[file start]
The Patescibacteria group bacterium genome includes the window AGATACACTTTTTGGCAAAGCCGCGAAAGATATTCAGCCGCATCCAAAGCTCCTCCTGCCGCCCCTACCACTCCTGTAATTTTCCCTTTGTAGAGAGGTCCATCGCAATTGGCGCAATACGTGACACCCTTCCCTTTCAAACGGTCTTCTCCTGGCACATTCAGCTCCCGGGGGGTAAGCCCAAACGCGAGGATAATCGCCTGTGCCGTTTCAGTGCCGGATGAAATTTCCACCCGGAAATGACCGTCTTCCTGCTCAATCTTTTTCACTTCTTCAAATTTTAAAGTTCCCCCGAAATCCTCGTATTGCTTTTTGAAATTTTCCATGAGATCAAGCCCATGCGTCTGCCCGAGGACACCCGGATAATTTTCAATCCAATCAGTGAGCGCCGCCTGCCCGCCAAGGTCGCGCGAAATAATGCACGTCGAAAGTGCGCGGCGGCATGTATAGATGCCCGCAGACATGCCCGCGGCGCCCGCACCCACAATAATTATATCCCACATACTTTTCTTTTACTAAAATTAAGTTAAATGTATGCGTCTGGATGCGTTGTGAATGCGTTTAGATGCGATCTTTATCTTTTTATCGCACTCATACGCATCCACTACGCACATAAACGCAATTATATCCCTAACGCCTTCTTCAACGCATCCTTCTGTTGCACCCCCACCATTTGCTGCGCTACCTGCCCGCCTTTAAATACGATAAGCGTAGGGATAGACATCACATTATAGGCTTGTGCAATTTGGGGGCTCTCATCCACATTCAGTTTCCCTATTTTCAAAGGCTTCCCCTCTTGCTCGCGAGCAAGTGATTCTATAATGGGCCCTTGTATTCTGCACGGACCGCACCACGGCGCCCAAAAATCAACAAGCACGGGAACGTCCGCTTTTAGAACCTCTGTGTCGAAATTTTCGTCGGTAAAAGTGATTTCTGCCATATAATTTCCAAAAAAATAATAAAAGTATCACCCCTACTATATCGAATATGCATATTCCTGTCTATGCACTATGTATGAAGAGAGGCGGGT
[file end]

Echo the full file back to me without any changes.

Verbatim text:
The Patescibacteria group bacterium genome includes the window AGATACACTTTTTGGCAAAGCCGCGAAAGATATTCAGCCGCATCCAAAGCTCCTCCTGCCGCCCCTACCACTCCTGTAATTTTCCCTTTGTAGAGAGGTCCATCGCAATTGGCGCAATACGTGACACCCTTCCCTTTCAAACGGTCTTCTCCTGGCACATTCAGCTCCCGGGGGGTAAGCCCAAACGCGAGGATAATCGCCTGTGCCGTTTCAGTGCCGGATGAAATTTCCACCCGGAAATGACCGTCTTCCTGCTCAATCTTTTTCACTTCTTCAAATTTTAAAGTTCCCCCGAAATCCTCGTATTGCTTTTTGAAATTTTCCATGAGATCAAGCCCATGCGTCTGCCCGAGGACACCCGGATAATTTTCAATCCAATCAGTGAGCGCCGCCTGCCCGCCAAGGTCGCGCGAAATAATGCACGTCGAAAGTGCGCGGCGGCATGTATAGATGCCCGCAGACATGCCCGCGGCGCCCGCACCCACAATAATTATATCCCACATACTTTTCTTTTACTAAAATTAAGTTAAATGTATGCGTCTGGATGCGTTGTGAATGCGTTTAGATGCGATCTTTATCTTTTTATCGCACTCATACGCATCCACTACGCACATAAACGCAATTATATCCCTAACGCCTTCTTCAACGCATCCTTCTGTTGCACCCCCACCATTTGCTGCGCTACCTGCCCGCCTTTAAATACGATAAGCGTAGGGATAGACATCACATTATAGGCTTGTGCAATTTGGGGGCTCTCATCCACATTCAGTTTCCCTATTTTCAAAGGCTTCCCCTCTTGCTCGCGAGCAAGTGATTCTATAATGGGCCCTTGTATTCTGCACGGACCGCACCACGGCGCCCAAAAATCAACAAGCACGGGAACGTCCGCTTTTAGAACCTCTGTGTCGAAATTTTCGTCGGTAAAAGTGATTTCTGCCATATAATTTCCAAAAAAATAATAAAAGTATCACCCCTACTATATCGAATATGCATATTCCTGTCTATGCACTATGTATGAAGAGAGGCGGGT